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Mary Ridgway: Queen of Eastside Probation

March 15th, 2009 by Celeste Fremon


I have an Op Ed remembrance of my friend LA County Supervising Deputy Probation Officer Mary Ridgway in Sunday’s LA Times.

If you read it, I think you’ll find she is more than worth your attention. Here’s a chunk of the essay to get you started:

Mary Ridgway taught me to shoot.

She was a county juvenile probation officer working the East Los Angeles gang unit. I was a gun phobic. “It’ll get you over it,” she said. She was right. Blasting away for a couple of hours with a 9mm blew me through my fears handily.

Ridgway did whatever she thought would work.

When she died of fast-moving liver cancer early on the morning of Feb. 21,
the young men and women, now grown, whose lives Mary Ridgway had changed started calling to express their shock and grief. “I’d be dead if it weren’t for Ridgway,” many said. Even the hard cases.

“She was absolutely the most significant presence in the county in terms of gangs and the juvenile justice system,” Deputy City Atty. Peter Shutan told me last week. “When it came to gangs, she was the one we all went to for guidance. She talked to officers about how to be a constructive presence. Even during a raid.”


I first got to know Ridgway in the early 1990s, when I had just started reporting about gangs. Every Friday at 5 p.m. she held a meeting in the cafeteria of the Dolores Mission School, where 25 of the 70 or so adolescent probationers then in her charge were required to show their faces. The kids, nearly all of them gangsters, sat at Formica-topped tables waiting for her to call their names. One at a time, she would signal them over to a corner, where they’d report to her how they’d been doing during the week. Had they missed school? Days on the job? At the end of each conference, Ridgway would counsel, encourage, admonish, cajole, inspire and lecture the kid as to how he or she might get on track and grab for the good life she insisted they could have.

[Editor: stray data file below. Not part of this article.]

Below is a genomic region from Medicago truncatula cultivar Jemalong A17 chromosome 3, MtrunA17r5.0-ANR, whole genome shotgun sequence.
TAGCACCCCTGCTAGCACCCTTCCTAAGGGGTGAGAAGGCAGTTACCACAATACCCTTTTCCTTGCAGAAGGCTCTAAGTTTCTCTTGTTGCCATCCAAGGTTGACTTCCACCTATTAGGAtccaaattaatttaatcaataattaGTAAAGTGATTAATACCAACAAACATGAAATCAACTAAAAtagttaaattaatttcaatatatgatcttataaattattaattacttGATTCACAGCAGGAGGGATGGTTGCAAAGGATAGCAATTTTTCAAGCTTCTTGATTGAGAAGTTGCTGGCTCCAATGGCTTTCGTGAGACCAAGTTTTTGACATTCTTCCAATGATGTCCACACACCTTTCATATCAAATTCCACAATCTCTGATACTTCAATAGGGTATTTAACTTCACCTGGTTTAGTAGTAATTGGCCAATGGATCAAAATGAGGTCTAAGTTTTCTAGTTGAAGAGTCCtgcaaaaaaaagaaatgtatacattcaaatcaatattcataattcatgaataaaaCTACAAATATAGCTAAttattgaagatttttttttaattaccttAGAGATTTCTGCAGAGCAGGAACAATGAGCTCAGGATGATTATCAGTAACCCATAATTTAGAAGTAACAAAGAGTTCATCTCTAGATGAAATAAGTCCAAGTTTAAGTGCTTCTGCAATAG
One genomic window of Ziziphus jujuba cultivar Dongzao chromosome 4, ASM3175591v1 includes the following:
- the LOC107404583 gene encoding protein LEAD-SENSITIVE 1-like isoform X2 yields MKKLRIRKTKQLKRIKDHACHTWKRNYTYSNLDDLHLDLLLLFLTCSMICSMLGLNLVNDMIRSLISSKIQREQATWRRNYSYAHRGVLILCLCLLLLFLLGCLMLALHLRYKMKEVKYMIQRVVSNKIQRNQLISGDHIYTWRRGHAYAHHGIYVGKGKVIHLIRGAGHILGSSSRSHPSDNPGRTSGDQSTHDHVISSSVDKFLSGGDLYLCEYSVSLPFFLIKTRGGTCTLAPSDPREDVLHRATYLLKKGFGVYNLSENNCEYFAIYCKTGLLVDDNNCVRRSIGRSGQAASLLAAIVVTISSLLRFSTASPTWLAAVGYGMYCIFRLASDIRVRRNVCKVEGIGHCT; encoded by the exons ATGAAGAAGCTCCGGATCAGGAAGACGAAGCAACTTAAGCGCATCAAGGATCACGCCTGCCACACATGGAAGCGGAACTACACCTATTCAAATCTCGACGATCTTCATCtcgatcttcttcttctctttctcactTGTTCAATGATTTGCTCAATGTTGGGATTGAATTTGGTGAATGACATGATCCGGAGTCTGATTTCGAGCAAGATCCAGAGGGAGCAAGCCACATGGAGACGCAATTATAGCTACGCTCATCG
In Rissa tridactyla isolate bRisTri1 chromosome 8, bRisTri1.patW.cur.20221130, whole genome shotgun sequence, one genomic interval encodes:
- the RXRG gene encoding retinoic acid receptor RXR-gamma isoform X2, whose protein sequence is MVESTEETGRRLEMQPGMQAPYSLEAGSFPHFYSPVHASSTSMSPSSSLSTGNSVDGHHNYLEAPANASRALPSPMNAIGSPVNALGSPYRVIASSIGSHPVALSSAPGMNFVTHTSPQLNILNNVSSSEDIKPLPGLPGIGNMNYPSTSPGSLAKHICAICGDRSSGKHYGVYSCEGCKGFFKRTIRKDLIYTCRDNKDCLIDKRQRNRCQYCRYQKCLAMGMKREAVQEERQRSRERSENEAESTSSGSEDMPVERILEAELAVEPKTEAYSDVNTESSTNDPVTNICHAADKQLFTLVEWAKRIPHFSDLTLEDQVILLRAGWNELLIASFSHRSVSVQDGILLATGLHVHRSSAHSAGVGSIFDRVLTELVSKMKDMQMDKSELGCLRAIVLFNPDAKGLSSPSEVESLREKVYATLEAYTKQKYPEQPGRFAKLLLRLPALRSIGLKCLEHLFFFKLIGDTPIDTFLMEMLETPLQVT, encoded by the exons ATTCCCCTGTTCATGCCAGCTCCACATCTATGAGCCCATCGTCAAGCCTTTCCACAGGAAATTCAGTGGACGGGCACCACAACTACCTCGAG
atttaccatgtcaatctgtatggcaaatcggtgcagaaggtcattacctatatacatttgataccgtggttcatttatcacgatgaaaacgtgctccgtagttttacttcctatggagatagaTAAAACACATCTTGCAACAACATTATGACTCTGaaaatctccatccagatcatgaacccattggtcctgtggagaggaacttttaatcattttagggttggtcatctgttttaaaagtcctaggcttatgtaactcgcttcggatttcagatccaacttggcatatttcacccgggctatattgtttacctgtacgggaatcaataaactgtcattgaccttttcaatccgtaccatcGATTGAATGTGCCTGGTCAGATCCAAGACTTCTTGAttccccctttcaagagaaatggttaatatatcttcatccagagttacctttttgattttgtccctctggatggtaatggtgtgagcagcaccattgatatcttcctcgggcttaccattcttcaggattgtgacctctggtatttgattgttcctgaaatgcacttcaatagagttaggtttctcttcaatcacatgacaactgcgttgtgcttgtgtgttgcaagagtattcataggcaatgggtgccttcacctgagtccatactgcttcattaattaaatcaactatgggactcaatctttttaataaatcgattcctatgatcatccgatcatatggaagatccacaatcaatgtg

Despite her empathy for her charges, Ridgway was tough.
She incarcerated kids without blinking whenever she deemed it necessary. At times, bleeding hearts like me thought she was too quick to “violate” this or that homeboy — violate being law enforcement jargon for sending kids to Eastlake Juvenile Hall or a county probation camp if they transgressed the terms of their probation.

“When she locked me up, I usually needed it,” one of her long-ago probationers told me on the phone. He began to cry and repeated the familiar mantra: “I’d probably be dead if it weren’t for Ridgway.”

If she did violate a probationer, she also showed up in court for the kid, whether it was required or not. She sat at the front, where the young man or woman would be sure to see her. “Often she would be the only one who did show up,” said John Tuchek, one of her partners on the Eastside gang unit. “There would be no family. Nobody. But she wanted her kids to know that somebody was there for them.”

After they were parceled out to juvenile hall or to camp, Ridgway would visit them. When a kid got out, she was there as well — to take him or her golfing, to an art museum, or to try to smooth things with a drug-addicted mother or, in one case, to take a probationer’s a smart little sister, who was beginning to slide in a worrisome direction, shopping for a desperately wanted prom dress.

She once talked me into driving an angry homeboy to LAX
, where I put him on a plane to stay with relatives in Texas who were not overjoyed to see him. He had been targeted by other gangs, and she feared he would not live out the weekend. He called me collect from prison after hearing of her death. “I guess you could say she saved my life,” he said.